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Friday, March 30, 2007

DC Comics Presents #48 - 1982

sgSince we featured an interview with Dan Mishkin earlier this week, I thought this week's Comic Friday would be the perfect time to talk about one of the two Aquaman stories co-written by Dan!

The first was this, DC Comics Presents #48, which was of course the Superman team-up title. The story is called "Eight Arms of Conquest", written by Mishkin and his writing partner Gary Cohn, and drawn by Irv Novick and Frank McLaughlin.

Aquaman runs afoul of some very hostile octopi, and is taken control of by them! He later smashes into the lab of a Dr. Marche, who works at (of course) S.T.A.R. Labs (didn't every scientist in the DCU work at S.T.A.R.?), but luckily Superman is there and manages to put Arthur in his place.

Supes and Aquaman decide to investigate these weird octopi, where after a pitched battle they discover that these are no ordinary hostile octopi--they are space aliens that crashed into the ocean that, over time, devolved into octopi (they'll do that sometimes), still bent on world conquest! Superman of course has a problem with this, and just as the whole thing starts to heat up that troublesome Dr. Marche shows up (yes, underwater, piloting some weird deep-sea craft--you know, S.T.A.R. shouldn't leave those things lying around with the keys inside).

The battle is a bit of a stand-still after Superman gets knocked out. As I mentioned in the interview with Dan, it's at this moment that writers Mishkin and Cohn really broke some new ground for Aquaman, albeit unheralded. Aquaman realizes that he can "tap into" the ancestral part of a human's brain that comes from sea-dwellers! With that, he can take control of another person:
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...Grant Morrison came up with this in an early issue of JLA, and I remember reading it and thinking what an imaginative, well-thought-out execution of Aquaman's powers. What a shock it was to see that Mishkin and Cohn did it first almost fifteen years earlier! It's a shame that more writers have not thought to explore this angle--it would certainly make Aquaman even more of a powerful, interesting figure in the DCU. The next time someone says "All he can do is talk to fish!", Aquaman can give the guy a seizure or make him go see Norbit.

But I digress.

Anyway, Aquaman pulls this trick, and it works, "using" Superman to do the heavy-lifting that Arthur can't. They defeat the octopi, and Superman finishes the the job by transporting the aliens to a "habitable water world where they can thrive in peace." Dr. Marche vows to "stay in my lab from now on", and Aquaman cheerfully seconds that, resisting the urge to take over Dr. Marche's brain and make him drown himself. Don't piss off Aquaman.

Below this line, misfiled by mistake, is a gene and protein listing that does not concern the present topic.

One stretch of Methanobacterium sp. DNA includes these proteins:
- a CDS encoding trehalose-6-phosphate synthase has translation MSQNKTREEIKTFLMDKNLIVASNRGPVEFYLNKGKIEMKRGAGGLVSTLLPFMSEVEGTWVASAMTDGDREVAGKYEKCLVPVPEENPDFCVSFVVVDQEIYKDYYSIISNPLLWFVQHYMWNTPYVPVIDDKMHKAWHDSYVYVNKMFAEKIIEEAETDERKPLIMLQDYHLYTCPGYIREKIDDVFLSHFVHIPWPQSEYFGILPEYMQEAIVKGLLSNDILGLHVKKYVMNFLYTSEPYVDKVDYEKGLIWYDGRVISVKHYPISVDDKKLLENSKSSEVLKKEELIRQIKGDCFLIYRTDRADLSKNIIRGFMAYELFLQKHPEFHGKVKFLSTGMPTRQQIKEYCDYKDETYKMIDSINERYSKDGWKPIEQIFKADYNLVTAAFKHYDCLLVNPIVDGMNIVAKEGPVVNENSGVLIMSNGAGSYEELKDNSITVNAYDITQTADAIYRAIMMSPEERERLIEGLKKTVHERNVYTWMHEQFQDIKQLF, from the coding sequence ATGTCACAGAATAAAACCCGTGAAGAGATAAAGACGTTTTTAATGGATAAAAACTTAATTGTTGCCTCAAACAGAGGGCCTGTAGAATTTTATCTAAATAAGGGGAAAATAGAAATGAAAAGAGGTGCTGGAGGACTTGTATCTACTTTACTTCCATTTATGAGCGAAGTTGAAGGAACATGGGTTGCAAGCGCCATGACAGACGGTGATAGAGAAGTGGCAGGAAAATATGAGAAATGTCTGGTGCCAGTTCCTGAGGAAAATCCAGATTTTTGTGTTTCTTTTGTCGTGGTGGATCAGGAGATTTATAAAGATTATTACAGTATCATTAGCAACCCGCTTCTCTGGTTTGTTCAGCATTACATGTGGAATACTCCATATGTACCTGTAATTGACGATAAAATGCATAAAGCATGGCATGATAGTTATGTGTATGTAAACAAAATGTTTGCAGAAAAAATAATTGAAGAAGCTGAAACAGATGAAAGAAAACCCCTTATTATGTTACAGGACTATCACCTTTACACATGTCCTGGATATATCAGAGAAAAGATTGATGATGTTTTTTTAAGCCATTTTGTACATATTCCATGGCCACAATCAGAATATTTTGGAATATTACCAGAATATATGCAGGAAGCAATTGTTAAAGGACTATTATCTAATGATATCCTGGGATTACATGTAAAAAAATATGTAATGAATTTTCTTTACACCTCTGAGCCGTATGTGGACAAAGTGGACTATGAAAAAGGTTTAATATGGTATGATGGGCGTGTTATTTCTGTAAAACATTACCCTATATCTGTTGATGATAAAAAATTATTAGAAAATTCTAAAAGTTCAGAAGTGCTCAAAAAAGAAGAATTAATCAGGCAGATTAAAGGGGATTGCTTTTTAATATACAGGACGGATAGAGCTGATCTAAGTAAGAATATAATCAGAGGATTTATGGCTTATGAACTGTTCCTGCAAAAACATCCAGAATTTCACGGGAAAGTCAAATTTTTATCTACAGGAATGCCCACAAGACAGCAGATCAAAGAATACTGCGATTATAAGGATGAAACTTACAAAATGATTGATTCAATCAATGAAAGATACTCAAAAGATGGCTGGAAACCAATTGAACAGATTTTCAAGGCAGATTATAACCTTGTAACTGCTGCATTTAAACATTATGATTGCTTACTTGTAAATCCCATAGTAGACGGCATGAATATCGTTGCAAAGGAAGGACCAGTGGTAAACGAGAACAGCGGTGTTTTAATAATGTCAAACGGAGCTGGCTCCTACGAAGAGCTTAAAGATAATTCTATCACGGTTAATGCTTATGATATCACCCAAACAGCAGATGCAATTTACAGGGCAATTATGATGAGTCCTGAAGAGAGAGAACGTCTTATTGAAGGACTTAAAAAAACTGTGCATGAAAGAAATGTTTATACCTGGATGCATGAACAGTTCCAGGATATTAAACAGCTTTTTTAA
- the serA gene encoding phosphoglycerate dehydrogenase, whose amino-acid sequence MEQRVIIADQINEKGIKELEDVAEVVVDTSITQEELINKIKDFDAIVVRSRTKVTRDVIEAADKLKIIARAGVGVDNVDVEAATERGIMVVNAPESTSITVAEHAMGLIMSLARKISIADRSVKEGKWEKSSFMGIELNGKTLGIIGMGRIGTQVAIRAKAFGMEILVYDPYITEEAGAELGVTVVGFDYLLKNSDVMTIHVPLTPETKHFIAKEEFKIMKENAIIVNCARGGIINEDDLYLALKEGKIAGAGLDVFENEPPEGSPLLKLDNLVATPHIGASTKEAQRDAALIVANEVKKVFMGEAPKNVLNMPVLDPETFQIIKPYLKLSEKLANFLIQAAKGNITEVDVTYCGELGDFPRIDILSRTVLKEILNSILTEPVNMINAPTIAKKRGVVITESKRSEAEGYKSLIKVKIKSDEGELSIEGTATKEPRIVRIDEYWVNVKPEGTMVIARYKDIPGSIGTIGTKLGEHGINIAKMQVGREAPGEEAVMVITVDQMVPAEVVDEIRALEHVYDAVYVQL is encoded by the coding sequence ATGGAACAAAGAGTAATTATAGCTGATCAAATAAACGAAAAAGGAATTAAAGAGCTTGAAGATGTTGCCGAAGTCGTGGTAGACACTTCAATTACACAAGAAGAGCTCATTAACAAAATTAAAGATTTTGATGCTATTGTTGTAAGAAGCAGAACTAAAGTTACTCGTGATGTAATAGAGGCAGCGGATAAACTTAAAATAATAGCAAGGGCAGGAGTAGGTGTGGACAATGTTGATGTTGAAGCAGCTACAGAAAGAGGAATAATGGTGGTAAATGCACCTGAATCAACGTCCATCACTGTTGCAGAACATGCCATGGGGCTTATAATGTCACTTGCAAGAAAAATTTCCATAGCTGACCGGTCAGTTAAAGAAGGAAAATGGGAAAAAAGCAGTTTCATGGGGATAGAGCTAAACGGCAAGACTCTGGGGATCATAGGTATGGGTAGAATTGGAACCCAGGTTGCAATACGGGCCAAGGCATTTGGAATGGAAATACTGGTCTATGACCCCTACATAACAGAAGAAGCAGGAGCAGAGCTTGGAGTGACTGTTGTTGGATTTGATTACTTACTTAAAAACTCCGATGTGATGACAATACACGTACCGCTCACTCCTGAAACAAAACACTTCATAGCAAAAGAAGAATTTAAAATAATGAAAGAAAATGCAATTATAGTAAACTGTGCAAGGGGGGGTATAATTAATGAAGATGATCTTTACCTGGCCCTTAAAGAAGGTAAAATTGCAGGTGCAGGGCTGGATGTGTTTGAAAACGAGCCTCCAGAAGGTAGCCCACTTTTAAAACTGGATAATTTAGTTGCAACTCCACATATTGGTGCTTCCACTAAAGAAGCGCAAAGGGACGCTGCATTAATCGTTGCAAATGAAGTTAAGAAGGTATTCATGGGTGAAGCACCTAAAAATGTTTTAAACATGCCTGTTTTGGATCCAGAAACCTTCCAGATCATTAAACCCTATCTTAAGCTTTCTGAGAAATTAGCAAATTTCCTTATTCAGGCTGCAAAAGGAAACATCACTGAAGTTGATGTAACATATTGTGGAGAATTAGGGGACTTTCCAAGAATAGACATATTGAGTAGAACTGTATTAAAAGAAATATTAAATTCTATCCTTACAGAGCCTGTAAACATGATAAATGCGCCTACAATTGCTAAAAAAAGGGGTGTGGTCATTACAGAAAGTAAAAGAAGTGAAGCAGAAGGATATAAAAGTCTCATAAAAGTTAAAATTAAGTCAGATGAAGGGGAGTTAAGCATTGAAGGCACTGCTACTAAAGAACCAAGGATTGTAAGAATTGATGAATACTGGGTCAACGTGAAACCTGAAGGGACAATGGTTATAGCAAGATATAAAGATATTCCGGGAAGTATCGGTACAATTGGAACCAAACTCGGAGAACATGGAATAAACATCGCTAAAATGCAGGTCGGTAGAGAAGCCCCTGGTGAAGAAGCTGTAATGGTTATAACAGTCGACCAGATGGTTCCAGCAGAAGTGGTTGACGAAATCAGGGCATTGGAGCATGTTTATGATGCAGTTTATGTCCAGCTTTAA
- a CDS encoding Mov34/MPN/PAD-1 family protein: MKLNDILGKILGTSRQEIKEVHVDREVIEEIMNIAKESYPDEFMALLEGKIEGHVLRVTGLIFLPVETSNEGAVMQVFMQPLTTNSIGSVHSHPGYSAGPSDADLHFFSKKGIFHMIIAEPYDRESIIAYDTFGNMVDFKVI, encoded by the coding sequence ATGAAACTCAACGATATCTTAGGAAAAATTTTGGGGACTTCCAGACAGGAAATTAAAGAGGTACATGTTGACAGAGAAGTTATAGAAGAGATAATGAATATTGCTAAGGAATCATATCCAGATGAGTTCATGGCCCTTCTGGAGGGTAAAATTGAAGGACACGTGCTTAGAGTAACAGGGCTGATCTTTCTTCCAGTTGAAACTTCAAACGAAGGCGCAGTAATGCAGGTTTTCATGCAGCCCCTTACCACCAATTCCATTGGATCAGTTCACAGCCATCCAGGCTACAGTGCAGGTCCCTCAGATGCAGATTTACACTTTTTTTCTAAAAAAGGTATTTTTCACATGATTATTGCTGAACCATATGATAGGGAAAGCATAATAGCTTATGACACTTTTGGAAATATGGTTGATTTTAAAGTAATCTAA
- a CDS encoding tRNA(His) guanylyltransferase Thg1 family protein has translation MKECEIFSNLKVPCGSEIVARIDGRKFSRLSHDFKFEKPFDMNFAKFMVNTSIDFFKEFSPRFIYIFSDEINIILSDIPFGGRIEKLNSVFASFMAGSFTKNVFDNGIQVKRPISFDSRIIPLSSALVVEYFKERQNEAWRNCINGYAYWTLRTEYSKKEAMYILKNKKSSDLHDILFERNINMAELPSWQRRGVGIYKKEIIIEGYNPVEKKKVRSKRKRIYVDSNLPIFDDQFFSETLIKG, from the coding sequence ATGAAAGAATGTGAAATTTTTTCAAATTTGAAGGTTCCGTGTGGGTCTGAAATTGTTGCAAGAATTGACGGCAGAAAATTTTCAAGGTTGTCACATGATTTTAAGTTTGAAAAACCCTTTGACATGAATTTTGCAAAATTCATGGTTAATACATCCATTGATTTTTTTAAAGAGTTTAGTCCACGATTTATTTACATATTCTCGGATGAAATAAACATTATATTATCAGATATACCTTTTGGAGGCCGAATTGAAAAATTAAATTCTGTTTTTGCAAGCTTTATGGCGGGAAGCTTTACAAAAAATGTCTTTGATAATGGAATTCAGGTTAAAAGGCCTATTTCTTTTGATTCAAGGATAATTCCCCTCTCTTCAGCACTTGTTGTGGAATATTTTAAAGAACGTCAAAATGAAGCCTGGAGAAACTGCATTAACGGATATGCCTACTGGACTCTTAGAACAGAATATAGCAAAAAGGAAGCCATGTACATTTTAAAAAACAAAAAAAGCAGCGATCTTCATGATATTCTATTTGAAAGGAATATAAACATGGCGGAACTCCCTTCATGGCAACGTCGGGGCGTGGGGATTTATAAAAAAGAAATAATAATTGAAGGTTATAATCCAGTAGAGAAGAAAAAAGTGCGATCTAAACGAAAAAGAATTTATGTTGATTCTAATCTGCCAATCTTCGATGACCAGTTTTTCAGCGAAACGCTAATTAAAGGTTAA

There was also a back-up feature, the ongoing "Whatever Happened To..." that was always one of my favorites. This issue features the Black Pirate, in a tale written by Roy Thomas and superbly drawn by Alfredo Alcala. This feature, exploring some of the forgotten characters of the DCU, was always one of my favorites; I'd love to see them collected in some trade paperback.

All in all, a very fun issue, with Aquaman well handled by Mishkin and Cohn. It's too bad they didn't get a chance to write the character a lot more!

5 comments:

ollie2o1 said...

Don't forget the writing team of Mishkin & Cohn also wrote Teen Titans Spotlight #18 (featuring Aquaman & Aqualad).

This story took place during Millenium and also featured a look at telepathic abilities (more Aqualad than Aquaman though).

russell said...

During the time Aquaman didn't have his own series, I literally DEVOURED these appearances of his. That Teen Titans Spotlight story is an excellent example of the affection shared by the two guys. Great story!

Dixon said...

"Don't piss off Aquaman!" Words to live by, my friend. Truly, these are words to live by.

Vincent P Bartilucci said...

Gerry Conway explored Aquaman’s telepathic control of humans in my beloved Justice League Detroit. I recall one scene in particular where Arthur telepathically calmed a belligerent Steel, albeit with great difficulty.

And Tony Isabella did that REALLY neat thing in Shadow War of Hawkman where Aquaman used his telepathy to track an intruder in JLA headquarters.

As for DCR #48, oh how I would love to find a piece of original art from this story. It's the only time I can think of that the late, great Irv Novick pencilled our fav' the Sea King.

Anyone out there know of another Novick Aquaman story?

rob! said...

vincent-

i wanted to mention Conway's take on Aquaman's powers in JLA, since i was pretty startled at the time. but the review got so long that i felt like i needed to move on.

i'll be profiling those JLA issues down the line, tho!

as for Hawkman--you shame me, sir. you are right, my pal Tony Isabella did indeed do that, way back when. i need to re-read that series soon!